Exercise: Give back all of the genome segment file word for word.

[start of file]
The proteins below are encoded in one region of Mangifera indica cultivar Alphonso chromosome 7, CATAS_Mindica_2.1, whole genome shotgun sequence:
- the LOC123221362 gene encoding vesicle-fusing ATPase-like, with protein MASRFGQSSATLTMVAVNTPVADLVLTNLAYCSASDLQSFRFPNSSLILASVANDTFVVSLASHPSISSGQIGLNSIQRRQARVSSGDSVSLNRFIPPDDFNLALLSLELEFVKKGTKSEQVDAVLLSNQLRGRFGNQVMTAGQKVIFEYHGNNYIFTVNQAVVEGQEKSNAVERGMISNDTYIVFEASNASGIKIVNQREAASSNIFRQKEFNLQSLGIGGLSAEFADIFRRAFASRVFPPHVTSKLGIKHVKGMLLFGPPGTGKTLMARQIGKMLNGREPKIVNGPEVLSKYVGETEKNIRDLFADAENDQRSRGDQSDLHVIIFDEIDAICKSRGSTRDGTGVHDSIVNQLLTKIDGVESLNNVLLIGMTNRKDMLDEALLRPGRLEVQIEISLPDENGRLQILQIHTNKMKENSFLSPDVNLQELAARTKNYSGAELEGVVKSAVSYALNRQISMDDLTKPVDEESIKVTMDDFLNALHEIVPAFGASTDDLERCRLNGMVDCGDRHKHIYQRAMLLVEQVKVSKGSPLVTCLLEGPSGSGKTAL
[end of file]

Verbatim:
The proteins below are encoded in one region of Mangifera indica cultivar Alphonso chromosome 7, CATAS_Mindica_2.1, whole genome shotgun sequence:
- the LOC123221362 gene encoding vesicle-fusing ATPase-like, with protein MASRFGQSSATLTMVAVNTPVADLVLTNLAYCSASDLQSFRFPNSSLILASVANDTFVVSLASHPSISSGQIGLNSIQRRQARVSSGDSVSLNRFIPPDDFNLALLSLELEFVKKGTKSEQVDAVLLSNQLRGRFGNQVMTAGQKVIFEYHGNNYIFTVNQAVVEGQEKSNAVERGMISNDTYIVFEASNASGIKIVNQREAASSNIFRQKEFNLQSLGIGGLSAEFADIFRRAFASRVFPPHVTSKLGIKHVKGMLLFGPPGTGKTLMARQIGKMLNGREPKIVNGPEVLSKYVGETEKNIRDLFADAENDQRSRGDQSDLHVIIFDEIDAICKSRGSTRDGTGVHDSIVNQLLTKIDGVESLNNVLLIGMTNRKDMLDEALLRPGRLEVQIEISLPDENGRLQILQIHTNKMKENSFLSPDVNLQELAARTKNYSGAELEGVVKSAVSYALNRQISMDDLTKPVDEESIKVTMDDFLNALHEIVPAFGASTDDLERCRLNGMVDCGDRHKHIYQRAMLLVEQVKVSKGSPLVTCLLEGPSGSGKTAL